Five Reasons Why Strip Clubs Won’t Save “Chinese Democracy”
So, last week’s 79% drop in sales (261,000 to 57,000) for Guns N’ Roses’ Chinese Democracy seems like kinda-bad news for Axl Rose, Best Buy, and anyone who was hoping that gobs of free press and a long-awaited record would add up to sales, no? Well, Bob Chiappardi, a marketing consultant who claims to be one of the few people who’s worked with GNR since the Live?! Like A Suicide days, thinks that the album’s best days are actually ahead of it! Chiappardi believes that Chinese Democracy is going to be a slow-burning hit like Kid Rock’s Rock N’ Roll Jesus, which overcame sorta-soft initial sales to move 2.5 million copies. Reason 1? He just serviced Chinese Democracy to strip clubs! But I’m not so sure about Axl’s long-awaited opus overcoming its Thanksgiving-turkey status anytime soon.
1. Chinese Democracy doesn’t really have an “All Summer Long”-style barnburner. The song that sent Rock N’ Roll Jesus to its perch in the album chart’s upper echelons was seemingly crafted in a lab: a little bit of Skynyrd, a little bit of Zevon, a whole lot of heartstring-plucking via longing lyrics about the good old days. Chinese Democracy‘s most prominent nostalgia-stoking comes from listeners wondering what the album would have sounded like if Izzy hadn’t left the band.
2. Even if some song struck a chord, switching up the album’s iTunes strategy now would work about as well as it did for Estelle last spring. And that’s in part because…
3. The Best Buy deal was pretty much a bust. I think we can all agree on this, yes? Lousy in-store promotion (the lack of Midnight Madness sales should have been a key here, since freaking Guitar Hero World Tour rated one at the Best Buy near me but this supposedly much-awaited album didn’t), no “special” sections a la Wal-Mart’s AC/DC ministore, the album’s piddling displays being overshadowed by the box set of The Sopranos: They all add up to a release date that seemed to have been anticipated mainly because then everyone could put it behind them.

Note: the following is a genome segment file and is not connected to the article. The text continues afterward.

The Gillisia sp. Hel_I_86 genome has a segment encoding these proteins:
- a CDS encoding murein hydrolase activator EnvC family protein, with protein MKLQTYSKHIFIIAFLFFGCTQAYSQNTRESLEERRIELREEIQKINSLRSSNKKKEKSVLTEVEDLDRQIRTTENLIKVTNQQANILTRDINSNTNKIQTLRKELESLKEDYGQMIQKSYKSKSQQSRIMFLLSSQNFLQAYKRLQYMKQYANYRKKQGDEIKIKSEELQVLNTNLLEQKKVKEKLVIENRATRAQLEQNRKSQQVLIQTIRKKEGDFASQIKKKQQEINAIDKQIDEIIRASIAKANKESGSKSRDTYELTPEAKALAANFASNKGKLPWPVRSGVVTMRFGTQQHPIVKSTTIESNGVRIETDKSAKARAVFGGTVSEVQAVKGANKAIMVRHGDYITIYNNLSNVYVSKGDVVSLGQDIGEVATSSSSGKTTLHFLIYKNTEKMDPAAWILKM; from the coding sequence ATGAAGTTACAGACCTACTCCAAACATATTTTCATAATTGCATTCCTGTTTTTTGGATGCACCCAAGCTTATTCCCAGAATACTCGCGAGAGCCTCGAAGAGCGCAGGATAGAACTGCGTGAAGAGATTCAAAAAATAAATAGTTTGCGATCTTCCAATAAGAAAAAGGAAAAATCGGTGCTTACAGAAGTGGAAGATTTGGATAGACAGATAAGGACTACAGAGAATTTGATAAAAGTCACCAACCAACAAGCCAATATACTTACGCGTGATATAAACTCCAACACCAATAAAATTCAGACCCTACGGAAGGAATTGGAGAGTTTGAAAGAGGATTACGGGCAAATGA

4. The album’s sales don’t really matter in the long run to Axl, or his label. The Best Buy deal resulted in many interested parties getting cash up-front; the big blue retailer is probably spending any music-related meetings it’s currently holding trying to figure out how to further cut floor space before the bottom completely falls out of the record biz. And besides…
5. Sure, maybe some chick will come up with a great routine to “Rhiad And The Bedouins” someday, but strip clubs aren’t exactly recession-proof. Just look at what happened to Scores, which went from bringing in $400,000 a night to shutting down because of money problems. There’s a “trickle-down” joke to be made here, but I’m about to eat lunch, so I’ll refrain.